There's increasing focus by governments and taskforces including The World Economic Forum, The FYA, CSIRO and OECD among many others on what 21st Century careers will really look like and how we can prepare the next generation for the exponential change they will live with. The estimations and outlooks vary from fairly terrifying to cautiously optimistic. At one extreme we’re seeing predictions that more than half of current roles won't exist in 5 years and we will need an entirely new economic model to move money around. On the more optimistic side, there’s acknowledgement that technological advancements will shrink or eliminate a large % of current occupations but it will also create new roles and opportunities for humans to contribute to society in ways which are more meaningful and personal to them.
What we DO know is:
1) Future generations will have to navigate their careers through more complexity and change than ever before, driven by demographic change and exponential technological advancement.
2) Ongoing learning throughout your life will become the default in order to stay relevant as the external world changes faster and faster.
3) Young people will have more responsibility for self managing their career as corporations prioritise commercial flexibility over provision of employment and security.
While children are facing down a lifetime of decisions and continual course adjustments, current Career Development remains largely unchanged from 50 years ago, tactically supporting a decision about the very next step as if that was it. That's what you'll be. Job for life. While young people obviously do need to take a step forward it’s very unlikely that this is going to set them on a linear, unchanging path for their career. Life happens. People change. (1) And with industries shape shifting like they're in an X-Men movie, the chasm between what current Career Development models prepare kids for and the reality they'll face is about to get very, very real. How do we stop them coming unstuck at the very next twist or turn in life?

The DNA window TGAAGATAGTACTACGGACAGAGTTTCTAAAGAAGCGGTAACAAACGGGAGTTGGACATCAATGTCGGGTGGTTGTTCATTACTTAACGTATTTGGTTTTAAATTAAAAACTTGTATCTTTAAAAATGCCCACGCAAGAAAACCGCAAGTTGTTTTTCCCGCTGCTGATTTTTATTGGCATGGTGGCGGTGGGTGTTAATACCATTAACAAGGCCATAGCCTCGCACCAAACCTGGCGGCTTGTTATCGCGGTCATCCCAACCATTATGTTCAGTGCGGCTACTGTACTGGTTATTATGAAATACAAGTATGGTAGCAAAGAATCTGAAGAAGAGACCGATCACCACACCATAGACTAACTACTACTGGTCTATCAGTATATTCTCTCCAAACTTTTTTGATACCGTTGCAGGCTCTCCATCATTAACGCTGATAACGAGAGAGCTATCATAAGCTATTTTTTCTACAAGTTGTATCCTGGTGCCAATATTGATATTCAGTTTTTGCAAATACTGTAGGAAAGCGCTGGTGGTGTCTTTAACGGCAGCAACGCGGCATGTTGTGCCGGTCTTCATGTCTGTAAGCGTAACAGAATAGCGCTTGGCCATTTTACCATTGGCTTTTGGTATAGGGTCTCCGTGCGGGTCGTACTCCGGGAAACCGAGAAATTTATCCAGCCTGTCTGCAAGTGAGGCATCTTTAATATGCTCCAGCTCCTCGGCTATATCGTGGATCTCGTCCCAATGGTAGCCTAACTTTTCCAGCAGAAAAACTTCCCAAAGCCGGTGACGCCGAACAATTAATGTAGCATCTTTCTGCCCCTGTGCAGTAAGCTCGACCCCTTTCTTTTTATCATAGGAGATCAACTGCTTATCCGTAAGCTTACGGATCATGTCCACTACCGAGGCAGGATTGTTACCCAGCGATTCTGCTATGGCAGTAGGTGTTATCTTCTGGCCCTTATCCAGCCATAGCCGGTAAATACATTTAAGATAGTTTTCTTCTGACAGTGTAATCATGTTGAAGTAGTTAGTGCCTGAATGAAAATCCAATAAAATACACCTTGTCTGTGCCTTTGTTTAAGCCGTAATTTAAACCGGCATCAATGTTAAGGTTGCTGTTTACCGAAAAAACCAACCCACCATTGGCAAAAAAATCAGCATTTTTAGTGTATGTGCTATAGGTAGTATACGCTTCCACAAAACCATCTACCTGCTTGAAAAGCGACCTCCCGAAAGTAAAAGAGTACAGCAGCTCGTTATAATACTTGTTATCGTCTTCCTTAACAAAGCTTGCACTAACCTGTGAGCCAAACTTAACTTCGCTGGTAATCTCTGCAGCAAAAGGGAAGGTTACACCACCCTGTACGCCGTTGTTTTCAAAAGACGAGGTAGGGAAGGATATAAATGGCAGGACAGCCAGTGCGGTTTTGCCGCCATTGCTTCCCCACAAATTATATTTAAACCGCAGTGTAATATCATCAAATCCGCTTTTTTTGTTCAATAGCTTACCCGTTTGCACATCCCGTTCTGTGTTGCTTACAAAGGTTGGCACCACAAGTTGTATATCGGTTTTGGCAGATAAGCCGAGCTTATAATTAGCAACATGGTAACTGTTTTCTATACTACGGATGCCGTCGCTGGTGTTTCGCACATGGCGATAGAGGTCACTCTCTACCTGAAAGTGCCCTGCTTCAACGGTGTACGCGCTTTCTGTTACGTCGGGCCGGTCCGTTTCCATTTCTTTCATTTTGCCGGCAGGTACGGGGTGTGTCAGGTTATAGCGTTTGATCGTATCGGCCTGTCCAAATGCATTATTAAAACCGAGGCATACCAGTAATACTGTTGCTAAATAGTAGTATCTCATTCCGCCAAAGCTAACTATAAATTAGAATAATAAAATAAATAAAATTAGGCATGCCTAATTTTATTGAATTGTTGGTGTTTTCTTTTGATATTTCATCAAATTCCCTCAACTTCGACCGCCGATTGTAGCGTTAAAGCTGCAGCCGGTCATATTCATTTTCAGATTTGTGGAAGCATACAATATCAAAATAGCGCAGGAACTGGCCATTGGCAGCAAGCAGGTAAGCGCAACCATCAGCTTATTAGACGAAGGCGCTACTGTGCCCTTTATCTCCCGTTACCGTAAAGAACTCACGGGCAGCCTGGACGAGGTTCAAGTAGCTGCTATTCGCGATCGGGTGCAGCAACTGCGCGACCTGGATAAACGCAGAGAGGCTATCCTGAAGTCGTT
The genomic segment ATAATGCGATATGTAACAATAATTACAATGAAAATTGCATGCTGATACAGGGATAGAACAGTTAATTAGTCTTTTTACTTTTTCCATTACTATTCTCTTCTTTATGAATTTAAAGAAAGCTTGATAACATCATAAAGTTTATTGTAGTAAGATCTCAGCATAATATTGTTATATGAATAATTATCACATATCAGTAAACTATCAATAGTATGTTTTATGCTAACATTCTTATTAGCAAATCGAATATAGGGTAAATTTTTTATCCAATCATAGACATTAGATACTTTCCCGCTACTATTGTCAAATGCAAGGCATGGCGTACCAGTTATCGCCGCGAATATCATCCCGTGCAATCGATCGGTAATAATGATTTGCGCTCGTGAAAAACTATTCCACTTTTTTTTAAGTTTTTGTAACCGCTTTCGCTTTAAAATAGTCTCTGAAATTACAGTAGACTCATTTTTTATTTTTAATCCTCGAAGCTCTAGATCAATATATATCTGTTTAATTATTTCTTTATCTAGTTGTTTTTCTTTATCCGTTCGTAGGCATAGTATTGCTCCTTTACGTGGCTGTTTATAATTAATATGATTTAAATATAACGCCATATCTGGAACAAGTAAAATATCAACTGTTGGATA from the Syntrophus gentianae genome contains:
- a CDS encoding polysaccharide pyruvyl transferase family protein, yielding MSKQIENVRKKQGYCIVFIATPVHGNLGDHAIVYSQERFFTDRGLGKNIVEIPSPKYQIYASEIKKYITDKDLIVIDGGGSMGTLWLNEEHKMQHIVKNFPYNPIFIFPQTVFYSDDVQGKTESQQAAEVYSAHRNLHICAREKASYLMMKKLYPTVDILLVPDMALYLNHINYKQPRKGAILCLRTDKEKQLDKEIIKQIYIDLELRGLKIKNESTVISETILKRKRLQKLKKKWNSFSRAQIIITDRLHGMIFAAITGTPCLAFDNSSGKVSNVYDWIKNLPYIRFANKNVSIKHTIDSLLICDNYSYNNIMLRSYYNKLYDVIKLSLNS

We need to shift our approach to young people's Career Development from tactical support for a couple of decisions to a strategic and sustainable solution for the whole lifespan. A shift from information-heavy decisions to inspiration-based iterations. Teaching kids the skills to explore, design and manage their life ongoing. They need to have these skills nailed before those first decisions loom.
So when should we teach them these skills?
This isn't a new question that we don't know the answer to. The childhood years are widely recognised by academics as critical for acquiring the exploratory and adaptive skills that kids will need to make informed choices and be prepared for a lifetime of inevitable and ongoing change. (2) From a policy perspective too, in Australia, New Zealand, Canada and the UK we have almost identical Blueprints for Career Development based on a compelling body of evidence which state that the primary years are vital for laying the foundations for a lifetime of learning. (3) It just doesn't make it into practice given the competing priorities for curriculum time. And it's always been the school's job, right?
Developmentally, in early - mid childhood we start to form hypotheses on the big questions of who I am and what do I want my life to be like. We see that from as early as 3 years old, children are beginning to narrate self concepts and try them out in role play, playing with future selves and beginning to narrate themes that will be reimagined over time and expressed as clear self concepts. (4) Then as early as age 7 and normally by the age of 11 children are reflecting realistically and making decisions about the external world of work and what will suit them. But - and it's a huge but - these decisions are often based on narrow, simplistic information and stereotyped perceptions. (5), These come out as unbelievably conclusive statements such as 'I'm not creative', 'robots are for boys'.